The lack of a simple call-back is something you'll be seeing time and time again. A professional failure at the most basic level.
This winter I came down with the flu, although at the time I didn't realize it was the flu because it came on so suddenly. I left school early with a stomach ache, took a warm bath because I was getting chills, and when I got out of the bath was super dizzy and had the feeling I was going to pass out and puke, although I had never passed out in my life. I remember trying to puke with no luck and the next thing I knew I was waking up on the bathroom floor in a puddle of my own vomit. So I was quite shaken because I didn't know what was wrong with me so logically, I called the duty phone. [Nurse A] answered, asked me a few questions, and said [they]'d call me back in a few minutes once [A] was back at the office. [A] called me back 2 days later. Luckily, my mom was available for some good old motherly comfort over the phone. But seriously, is a phone call back from my primary health care provider too much to ask?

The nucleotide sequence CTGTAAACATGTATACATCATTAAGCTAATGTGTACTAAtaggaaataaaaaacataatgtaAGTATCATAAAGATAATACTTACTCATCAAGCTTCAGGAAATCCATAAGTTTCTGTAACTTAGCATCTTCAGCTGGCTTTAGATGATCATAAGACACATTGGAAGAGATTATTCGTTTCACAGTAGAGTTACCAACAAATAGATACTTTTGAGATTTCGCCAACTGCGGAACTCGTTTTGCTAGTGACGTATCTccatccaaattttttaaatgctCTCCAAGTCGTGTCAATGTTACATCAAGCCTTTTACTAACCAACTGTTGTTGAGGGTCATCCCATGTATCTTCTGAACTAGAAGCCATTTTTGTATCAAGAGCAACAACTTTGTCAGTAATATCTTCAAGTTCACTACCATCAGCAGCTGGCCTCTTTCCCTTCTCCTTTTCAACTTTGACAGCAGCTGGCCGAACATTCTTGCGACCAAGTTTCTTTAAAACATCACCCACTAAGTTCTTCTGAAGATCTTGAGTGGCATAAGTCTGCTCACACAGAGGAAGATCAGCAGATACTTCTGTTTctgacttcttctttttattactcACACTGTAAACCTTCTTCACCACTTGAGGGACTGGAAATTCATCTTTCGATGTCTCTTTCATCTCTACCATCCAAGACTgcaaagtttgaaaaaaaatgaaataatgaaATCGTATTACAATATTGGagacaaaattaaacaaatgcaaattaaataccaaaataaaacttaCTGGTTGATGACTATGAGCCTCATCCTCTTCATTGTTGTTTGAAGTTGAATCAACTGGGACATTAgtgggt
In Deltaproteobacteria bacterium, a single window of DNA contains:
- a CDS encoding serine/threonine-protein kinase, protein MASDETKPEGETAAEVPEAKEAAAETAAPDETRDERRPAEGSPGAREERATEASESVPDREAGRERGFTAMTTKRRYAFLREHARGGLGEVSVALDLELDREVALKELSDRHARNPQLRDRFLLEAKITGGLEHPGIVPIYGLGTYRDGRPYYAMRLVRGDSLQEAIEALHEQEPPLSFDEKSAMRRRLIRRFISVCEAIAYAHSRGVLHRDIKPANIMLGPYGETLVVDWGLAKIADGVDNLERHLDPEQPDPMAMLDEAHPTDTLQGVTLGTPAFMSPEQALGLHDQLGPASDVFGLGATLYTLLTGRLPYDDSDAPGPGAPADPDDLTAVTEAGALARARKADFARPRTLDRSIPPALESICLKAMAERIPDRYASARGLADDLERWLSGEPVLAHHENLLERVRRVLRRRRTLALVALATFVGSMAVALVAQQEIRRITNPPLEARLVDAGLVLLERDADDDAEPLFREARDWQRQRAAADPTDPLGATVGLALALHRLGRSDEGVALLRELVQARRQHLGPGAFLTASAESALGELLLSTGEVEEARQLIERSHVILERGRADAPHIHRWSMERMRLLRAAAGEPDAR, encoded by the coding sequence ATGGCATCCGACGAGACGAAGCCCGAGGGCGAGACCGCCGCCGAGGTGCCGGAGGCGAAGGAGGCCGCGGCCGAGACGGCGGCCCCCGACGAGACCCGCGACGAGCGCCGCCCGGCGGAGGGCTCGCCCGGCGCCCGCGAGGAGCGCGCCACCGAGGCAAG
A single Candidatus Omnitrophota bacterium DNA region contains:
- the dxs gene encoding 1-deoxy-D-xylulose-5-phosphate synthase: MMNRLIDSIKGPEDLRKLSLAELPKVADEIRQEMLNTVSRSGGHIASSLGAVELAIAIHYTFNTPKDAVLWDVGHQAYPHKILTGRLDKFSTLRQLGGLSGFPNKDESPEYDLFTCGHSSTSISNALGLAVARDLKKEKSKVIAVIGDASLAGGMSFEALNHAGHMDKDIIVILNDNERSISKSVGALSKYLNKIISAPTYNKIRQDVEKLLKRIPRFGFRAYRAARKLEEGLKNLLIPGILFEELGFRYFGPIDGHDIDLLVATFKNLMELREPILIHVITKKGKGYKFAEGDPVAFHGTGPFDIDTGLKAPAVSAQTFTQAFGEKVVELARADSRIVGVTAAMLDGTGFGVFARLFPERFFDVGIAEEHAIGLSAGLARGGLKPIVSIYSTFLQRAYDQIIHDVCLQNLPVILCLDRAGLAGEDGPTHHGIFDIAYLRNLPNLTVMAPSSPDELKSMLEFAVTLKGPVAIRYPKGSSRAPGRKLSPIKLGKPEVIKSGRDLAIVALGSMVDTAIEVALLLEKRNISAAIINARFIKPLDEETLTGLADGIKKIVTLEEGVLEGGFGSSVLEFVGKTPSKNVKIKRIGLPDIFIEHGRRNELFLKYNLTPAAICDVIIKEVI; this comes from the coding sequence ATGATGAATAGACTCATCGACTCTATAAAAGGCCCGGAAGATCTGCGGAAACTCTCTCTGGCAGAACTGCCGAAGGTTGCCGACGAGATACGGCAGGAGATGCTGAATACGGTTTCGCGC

Over the last few months I've spoken to both [A] and [B] several times about an injury in both feet. The first time I tried to speak to [B] in [their] office [they] said [they] were too busy to talk to me. After a request for 5 minutes of [B]'s time [they] conceded. I told [B] I had plantar fasciitis and [they] interrupted me to ask me what that is. After I explained it, [B] googled it and confirmed that I was correct, highlighting everything I had just told [B] on the printout from sportsinjury.com. [B] said the best thing would be to send me to a podiatrist but Peace Corps wouldn't pay for a podiatrist so [they] sent me to physical therapy instead. After two weeks of physical therapy that wasn't helping I spoke to [A] about the problem. [A] scheduled me an appointment with the podiatrist, and said that yes, Peace Corps will pay for it.